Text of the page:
Indra’s Net by Ji Hyang Padma


“Indra’s Net” by Ji Hyang Padma


In Zen, one image we use to describe our interdependence with each other is Indra’s Net. Imagine a net: its horizontal threads representing time, the vertical threads representing space. Where each of these threads meet, there is a crystal which is reflecting, not only every other crystal, but every reflection of every other crystal. In this way, we are intricately connected to each other: we are composed of reflections of each other.

This was vividly brought home to me on one ordinary day. On that particular day, I had a clear sense of making connections—the kind driven by a tight schedule. Leaving the house to catch the 7 am bus from Kendall Square, Cambridge to Wellesley College. Arriving at 8 am at Wellesley, preparing program materials and making the delivery, catching the 9 am bus– and arriving in Kendall Square at 10 am, right on schedule. Now I was right where I needed to be, to catch the subway downtown, for a stress reduction class I’ll teach at lunchtime, in the Financial District.

This is where the universe provides a new lesson.

Stepping out of the subway train, I momentarily look down, adjusting the two bags I am carrying, and the box of Xeroxes. Rebalancing. In that moment, I hear something, a brief chorus of sound. As I look up, I see someone has fallen backward on the escalator. The man is, in fact, still falling, head first: his head bumps each steel step– with each lurch downward, my stomach jumps. This moment seems expanded, as if time has stopped. His falling down the “up” escalator seems to defy laws of gravity. At that moment, for a moment, I pause. There is a man up the escalator, near his pants, who is stopping his fall by grabbing his leg. To my side, there are a bevy of passers-by who have decided it is a good day to take the elevator. In that moment, the illusion of a neatly constructed agenda hovers– and disappears.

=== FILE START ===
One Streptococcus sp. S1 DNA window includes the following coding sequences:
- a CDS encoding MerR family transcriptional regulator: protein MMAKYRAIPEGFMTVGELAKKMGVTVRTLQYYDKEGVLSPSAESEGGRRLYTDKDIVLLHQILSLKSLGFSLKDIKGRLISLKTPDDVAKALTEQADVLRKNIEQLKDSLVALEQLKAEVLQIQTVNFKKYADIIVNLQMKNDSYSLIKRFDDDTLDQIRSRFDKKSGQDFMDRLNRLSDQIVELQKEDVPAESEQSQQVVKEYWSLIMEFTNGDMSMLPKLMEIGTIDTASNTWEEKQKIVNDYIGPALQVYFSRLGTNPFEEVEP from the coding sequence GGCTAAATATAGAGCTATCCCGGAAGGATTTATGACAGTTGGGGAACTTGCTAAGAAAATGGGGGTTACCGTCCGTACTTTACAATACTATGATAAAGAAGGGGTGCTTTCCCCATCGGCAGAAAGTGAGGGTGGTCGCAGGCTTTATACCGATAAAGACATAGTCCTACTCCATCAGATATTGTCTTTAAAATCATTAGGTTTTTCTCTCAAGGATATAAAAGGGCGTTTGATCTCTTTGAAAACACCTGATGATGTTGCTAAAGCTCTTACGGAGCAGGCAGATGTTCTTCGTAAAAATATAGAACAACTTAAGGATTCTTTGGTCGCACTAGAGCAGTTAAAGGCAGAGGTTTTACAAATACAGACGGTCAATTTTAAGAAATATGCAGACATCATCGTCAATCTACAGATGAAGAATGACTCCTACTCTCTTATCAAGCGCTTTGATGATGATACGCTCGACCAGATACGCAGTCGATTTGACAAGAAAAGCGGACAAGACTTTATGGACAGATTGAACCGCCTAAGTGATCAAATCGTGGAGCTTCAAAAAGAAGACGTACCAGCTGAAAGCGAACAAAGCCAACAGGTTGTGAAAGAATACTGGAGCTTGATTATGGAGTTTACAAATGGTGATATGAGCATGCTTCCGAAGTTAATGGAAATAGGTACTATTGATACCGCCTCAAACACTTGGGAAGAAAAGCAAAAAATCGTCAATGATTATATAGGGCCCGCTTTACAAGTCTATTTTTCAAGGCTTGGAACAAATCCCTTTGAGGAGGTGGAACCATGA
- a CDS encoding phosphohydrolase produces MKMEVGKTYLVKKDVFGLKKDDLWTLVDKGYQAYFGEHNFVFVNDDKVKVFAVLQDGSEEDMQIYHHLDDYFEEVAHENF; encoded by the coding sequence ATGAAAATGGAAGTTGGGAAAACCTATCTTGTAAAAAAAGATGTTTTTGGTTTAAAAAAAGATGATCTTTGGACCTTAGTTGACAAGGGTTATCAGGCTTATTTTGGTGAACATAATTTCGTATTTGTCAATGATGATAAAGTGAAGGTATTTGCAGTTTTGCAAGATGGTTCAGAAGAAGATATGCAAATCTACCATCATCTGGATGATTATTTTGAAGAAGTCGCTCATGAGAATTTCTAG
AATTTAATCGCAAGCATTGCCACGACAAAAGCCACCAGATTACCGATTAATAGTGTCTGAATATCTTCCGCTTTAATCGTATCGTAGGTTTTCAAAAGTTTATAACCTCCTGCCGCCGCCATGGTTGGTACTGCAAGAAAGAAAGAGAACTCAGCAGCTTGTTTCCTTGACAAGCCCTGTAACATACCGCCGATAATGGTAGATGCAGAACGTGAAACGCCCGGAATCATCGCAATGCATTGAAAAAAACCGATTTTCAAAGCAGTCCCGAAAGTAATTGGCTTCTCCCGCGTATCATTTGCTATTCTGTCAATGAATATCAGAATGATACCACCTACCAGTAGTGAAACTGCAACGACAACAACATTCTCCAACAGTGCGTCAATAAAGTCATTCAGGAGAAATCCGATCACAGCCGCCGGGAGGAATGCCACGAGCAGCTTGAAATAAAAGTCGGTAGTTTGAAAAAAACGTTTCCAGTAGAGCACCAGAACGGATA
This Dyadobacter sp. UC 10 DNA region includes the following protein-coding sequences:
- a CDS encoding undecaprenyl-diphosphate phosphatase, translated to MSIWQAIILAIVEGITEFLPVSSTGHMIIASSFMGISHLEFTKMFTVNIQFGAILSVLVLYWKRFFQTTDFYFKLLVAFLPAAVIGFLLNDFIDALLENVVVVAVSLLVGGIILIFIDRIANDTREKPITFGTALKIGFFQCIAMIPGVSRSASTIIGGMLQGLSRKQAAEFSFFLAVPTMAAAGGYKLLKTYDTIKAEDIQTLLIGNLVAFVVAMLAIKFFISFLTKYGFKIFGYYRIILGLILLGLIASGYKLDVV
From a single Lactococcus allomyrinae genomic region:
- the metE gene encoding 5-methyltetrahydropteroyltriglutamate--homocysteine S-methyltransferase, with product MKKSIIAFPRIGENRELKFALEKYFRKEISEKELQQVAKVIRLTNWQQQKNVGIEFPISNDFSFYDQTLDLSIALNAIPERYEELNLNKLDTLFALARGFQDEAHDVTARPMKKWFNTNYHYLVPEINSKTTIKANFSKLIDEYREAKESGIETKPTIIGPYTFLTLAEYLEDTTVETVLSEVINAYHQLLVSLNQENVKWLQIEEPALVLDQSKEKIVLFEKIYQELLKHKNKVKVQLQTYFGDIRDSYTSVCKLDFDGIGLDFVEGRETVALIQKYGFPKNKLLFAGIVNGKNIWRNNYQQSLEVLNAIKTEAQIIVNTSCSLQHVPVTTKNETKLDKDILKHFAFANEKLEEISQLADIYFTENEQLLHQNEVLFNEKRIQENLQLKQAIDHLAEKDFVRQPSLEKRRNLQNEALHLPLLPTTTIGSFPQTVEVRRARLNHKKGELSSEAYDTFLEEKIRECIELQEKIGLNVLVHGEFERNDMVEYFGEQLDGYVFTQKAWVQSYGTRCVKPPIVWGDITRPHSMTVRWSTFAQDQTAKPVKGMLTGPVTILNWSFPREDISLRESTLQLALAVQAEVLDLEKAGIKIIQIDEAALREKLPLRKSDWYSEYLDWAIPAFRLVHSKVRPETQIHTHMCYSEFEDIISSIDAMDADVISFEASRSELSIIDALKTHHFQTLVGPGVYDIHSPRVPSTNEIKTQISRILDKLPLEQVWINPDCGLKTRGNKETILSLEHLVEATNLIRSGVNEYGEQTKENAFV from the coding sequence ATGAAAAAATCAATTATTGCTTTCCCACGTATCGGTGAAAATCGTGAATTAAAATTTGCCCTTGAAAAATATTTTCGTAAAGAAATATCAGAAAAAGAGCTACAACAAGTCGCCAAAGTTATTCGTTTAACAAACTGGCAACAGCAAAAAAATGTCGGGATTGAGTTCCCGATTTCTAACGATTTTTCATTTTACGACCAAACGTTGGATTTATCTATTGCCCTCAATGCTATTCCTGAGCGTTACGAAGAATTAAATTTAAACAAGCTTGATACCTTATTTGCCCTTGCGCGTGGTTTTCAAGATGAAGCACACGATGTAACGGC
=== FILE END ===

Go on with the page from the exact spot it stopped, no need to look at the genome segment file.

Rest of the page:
This is the connection I need to make.

Even as I run up the escalator, a second man is struggling to pull him to his feet– or at least away from the teeth of the stairs. I lean, and push from behind; as the man’s form caves backward, I see a place to give a focused push, the kind learned in volleyball. The second man catches his body, anchors it forward– and the man finds his feet. We arrive at the top of the escalator.

I checked in with him “Are you okay?”

Yes, he was.

A woman said, “You hit your head.”

That’s okay, I don’t keep much in it.

He was, no doubt, ready for a chiropractic appointment the next day, but no other injury occurred. This wake- up call had helped me step out of my own way, see the connection, and respond. At the end I felt more alive, and more authentic, more myself. So, did I help him, or did I help myself?

Is there a difference?



This material was reproduced by permission of Quest Books, the imprint of the Theosophical Publishing House ( from Living the Season: Zen Practice for Transformative Times by Ji Hyang Padma. © 2013 by Ji Hyang Padma



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Ji Hyang Padma Artist Statement:

Ji Hyang Padma, Ph.D. has combined an academic career with her vocation as a spiritual
teacher. Ji Hyang currently serves as Director of the Comparative Religion & Philosophy
Program at the California Institute for Human Science; she also teaches at Omega Institute.
Ji Hyang has done intensive Zen training and teaching in Asia and North America for 20
years, and served as Buddhist chaplain at Wellesley College for over ten years. She has a
doctorate in Psychology, with a research focus on narratives of traditional healers.

Ji Hyang’s recent writing has been published in Our Neighbor’s Faith: Stories of Interfaith
Encounters and Arts of Contemplative Care: Pioneering Voices in Buddhist Chaplaincy and Pastoral
Work. Her book Zen Practices for Transformative Times, was released by Quest Books in 2013.


Author: A Room of Her Own

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